UPS has been one of the few early adopters of natural gas engines for trucking. Source: UPS.

I've been a staunch supporter of Westport Innovations (NASDAQ:WPRT) for more than three years, riding the stock all the way up from the high teens to past $40, and then back down to today's price of $6 and change. My defense of the company has largely been predicated on two things: First, investing in the company in a small way and letting the business develop, and second, with the understanding that there would be a lot of turmoil as the trucking business opportunity played out. 

But the Westport Innovations of today is not the one I invested in. There have been numerous delays in its high-pressure, direct-injection technology for heavy-duty trucking, delays in its finally released ISX12 G engine built in partnership with Cummins, and now serious issues with demand in its core business of supplying components for natural gas engines to vehicle OEMs in Europe and Asia. 

The thing is, I'm still relatively positive on the potential for the company's technology. A form of Stockholm syndrome? It feels like it some days, but there is positive data that shows interest in its products, as well as growing demand. The company is scheduled to report third-quarter earnings on Thursday. With that in mind, here are the key areas of the business I'll pay the closest attention to. 

Stabilization in the core business 

Westport's core business -- and the segment of the business that will become less important as heavy trucking expands -- happens to be the most important for paying the bills right now. The company's applied technologies segment produced $91 million in sales last year, with most of that coming from supplying European and Asian automakers with components for natural gas versions of their vehicles. 

However, the company pre-announced in early October that it was experiencing significant softness in this business, primarily due to weak European and Russian economies and slowing growth in Asia. I'm especially interested to learn what management is doing to mitigate these problems. There is only so much a company can do in a bad economic environment, but Westport must take steps to position itself to match the level of demand. 

Updates on trucking 

This is twofold. The first part involves current demand, as represented by the company's joint venture with Cummins to produce natural gas engines for medium- and heavy-duty vehicles. Most important, how are sales and orders of the ISX12 G engine? This is essentially the only widely available natural gas engine for heavy-duty trucking. While there are limitations, this engine can handle more than 80% of trucking applications. 

Furthermore, natural gas remains significantly cheaper than diesel, even as oil prices have fallen since June, so it's key that demand for this engine remain strong. 

The second part is also related to the ISX12 G, as sales of that engine will probably be a leading indicator of demand for new engines. Westport has significantly altered its business model over the past year, exiting the heavy-duty engine business and transitioning to an OEM supplier model for its high-pressure, direct-injection, or HPDI, technology that produces diesel-like performance from a natural gas engine.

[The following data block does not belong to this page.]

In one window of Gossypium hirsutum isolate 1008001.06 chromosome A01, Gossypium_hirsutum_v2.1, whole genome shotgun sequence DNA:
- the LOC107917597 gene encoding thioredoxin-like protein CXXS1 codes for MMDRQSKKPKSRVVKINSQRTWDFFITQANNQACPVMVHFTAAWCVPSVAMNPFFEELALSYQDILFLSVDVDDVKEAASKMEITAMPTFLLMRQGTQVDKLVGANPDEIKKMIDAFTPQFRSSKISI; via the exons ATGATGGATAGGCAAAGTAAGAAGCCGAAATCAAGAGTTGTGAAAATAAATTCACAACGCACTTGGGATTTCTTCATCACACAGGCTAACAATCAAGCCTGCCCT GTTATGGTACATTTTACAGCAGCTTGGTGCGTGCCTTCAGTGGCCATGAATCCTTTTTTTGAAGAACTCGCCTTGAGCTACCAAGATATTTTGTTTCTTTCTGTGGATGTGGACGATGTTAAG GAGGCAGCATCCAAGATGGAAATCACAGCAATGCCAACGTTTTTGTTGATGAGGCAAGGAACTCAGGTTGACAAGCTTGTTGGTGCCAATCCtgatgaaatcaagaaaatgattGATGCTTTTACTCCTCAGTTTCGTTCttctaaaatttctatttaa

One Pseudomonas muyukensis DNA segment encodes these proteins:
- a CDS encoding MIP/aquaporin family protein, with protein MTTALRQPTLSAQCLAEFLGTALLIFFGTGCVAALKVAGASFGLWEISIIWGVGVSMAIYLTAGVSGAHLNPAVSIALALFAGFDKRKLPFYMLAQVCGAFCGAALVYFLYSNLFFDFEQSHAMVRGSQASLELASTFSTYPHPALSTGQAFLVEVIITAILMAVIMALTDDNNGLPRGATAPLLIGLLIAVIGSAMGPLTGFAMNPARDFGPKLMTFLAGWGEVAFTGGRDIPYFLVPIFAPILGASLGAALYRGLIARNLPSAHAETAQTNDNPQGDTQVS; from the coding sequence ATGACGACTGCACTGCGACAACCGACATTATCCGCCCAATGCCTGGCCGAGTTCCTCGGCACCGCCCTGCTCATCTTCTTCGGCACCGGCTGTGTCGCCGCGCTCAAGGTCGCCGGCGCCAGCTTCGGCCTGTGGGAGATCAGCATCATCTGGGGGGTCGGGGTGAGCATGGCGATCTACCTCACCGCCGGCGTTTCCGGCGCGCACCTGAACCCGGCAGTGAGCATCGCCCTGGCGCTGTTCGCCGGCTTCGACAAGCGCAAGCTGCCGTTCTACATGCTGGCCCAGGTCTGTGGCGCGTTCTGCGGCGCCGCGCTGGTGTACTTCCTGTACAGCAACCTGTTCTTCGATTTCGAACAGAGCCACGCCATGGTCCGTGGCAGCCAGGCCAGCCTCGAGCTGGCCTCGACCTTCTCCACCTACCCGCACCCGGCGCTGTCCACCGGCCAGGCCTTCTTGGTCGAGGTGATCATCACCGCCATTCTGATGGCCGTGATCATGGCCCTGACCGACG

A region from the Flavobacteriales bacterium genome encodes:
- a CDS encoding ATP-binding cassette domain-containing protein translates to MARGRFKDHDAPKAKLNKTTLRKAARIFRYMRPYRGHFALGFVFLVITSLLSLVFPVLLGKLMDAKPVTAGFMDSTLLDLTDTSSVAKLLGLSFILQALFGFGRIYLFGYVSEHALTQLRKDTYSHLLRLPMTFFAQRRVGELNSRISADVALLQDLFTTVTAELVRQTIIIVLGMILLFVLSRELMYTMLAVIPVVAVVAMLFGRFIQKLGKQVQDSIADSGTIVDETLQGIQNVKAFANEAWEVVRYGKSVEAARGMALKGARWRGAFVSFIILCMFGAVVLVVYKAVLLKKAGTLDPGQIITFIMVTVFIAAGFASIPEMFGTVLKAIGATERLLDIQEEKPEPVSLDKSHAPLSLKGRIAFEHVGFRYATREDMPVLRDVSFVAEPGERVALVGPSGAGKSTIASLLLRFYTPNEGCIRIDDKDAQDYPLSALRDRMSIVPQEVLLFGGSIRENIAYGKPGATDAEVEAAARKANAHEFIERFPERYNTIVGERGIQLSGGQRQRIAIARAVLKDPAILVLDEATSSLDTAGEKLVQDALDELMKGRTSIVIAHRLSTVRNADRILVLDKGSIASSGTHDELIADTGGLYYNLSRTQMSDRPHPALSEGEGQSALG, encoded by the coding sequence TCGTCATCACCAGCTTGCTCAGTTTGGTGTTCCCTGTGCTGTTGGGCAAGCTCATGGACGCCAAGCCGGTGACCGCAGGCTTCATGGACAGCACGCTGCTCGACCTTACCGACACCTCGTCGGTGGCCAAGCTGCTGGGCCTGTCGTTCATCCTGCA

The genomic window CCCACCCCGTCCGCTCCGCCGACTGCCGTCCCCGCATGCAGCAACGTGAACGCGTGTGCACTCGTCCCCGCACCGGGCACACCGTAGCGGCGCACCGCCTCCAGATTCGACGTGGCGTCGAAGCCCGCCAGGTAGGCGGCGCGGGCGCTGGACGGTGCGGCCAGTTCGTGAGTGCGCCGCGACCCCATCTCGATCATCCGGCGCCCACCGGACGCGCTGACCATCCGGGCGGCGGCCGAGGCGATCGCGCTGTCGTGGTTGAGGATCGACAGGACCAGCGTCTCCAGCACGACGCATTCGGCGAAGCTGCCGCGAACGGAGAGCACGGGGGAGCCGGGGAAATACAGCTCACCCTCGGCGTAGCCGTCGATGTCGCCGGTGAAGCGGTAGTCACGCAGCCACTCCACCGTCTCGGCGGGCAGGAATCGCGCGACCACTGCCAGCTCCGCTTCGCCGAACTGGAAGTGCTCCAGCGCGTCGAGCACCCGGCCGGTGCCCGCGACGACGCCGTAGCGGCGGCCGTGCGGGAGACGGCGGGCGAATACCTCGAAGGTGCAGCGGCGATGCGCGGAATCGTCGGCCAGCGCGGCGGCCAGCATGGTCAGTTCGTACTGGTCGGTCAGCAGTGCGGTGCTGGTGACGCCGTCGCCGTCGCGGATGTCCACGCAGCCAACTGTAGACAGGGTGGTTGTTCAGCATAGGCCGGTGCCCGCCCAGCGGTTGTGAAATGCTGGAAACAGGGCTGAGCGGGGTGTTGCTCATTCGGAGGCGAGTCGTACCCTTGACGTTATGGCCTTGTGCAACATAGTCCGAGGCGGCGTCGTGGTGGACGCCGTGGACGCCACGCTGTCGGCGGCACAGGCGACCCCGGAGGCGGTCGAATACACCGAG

The key changes are tied to the company's deal with Delphi Automotive to co-manufacture HPDI injectors. Delphi is already one of the largest injector manufacturers in the world, so this move is a solid step forward. However, the plant is not expected to be at full capacity until 2016, creating another source of delays for bringing this product to market in a big way. Currently, the only two known development partners are Volvo and the company's joint venture with Weichai in China: Weichai Westport, or WWI. WWI is to begin selling HPDI engines in 2015, while Volvo recently announced that it would delay its D13 LNG engine with HPDI until a later date. 

Westport claims to to be working with a number of other development partners, but these partnerships offer little value for investors until they move to commercialization. If demand for the ISX12 G grows sharply, competing products are likely to enter the market. 

Update on capital allocation and business improvements 

Over the past year, President and COO Nancy Gougarty has led the company through a series of major changes. So far, these changes have had a serious impact on improving the cost structure. Through the first six months of 2014, Westport spent $10 million less on research and development, and sales, general, and administrative expenses than it did in the same period of 2013. Look for this trend to continue.

Gross margin improved 26% through the first half of the year, a signal of improved product mix and operations. 

Cash burn remains a real concern, as the company has reduced its cash position by $40 million this year. Considering the softness in the core business, it's critical that management figure out how to manage its capital while these new markets build momentum.

Looking ahead 

While calling the company's position a "race against time" is probably overdone, it's not completely unfair. Westport had about $170 million in cash and equivalents on the books at the end of the second quarter, and its rate of cash burn is about $80 million per year. That number has to fall, whether through reducing costs further, growing sales, or a combination of the two. I fully expect management to tackle this head-on in the earnings call. 

The company's level of risk does seem to be higher now than it was just a few months ago. Westport has less cash on hand, continues to spend more than it brings in, and just announced further delays in product development. Investors need to see some evidence that the business itself is sustainable, and it's going to take at least a few more quarters to answer that question.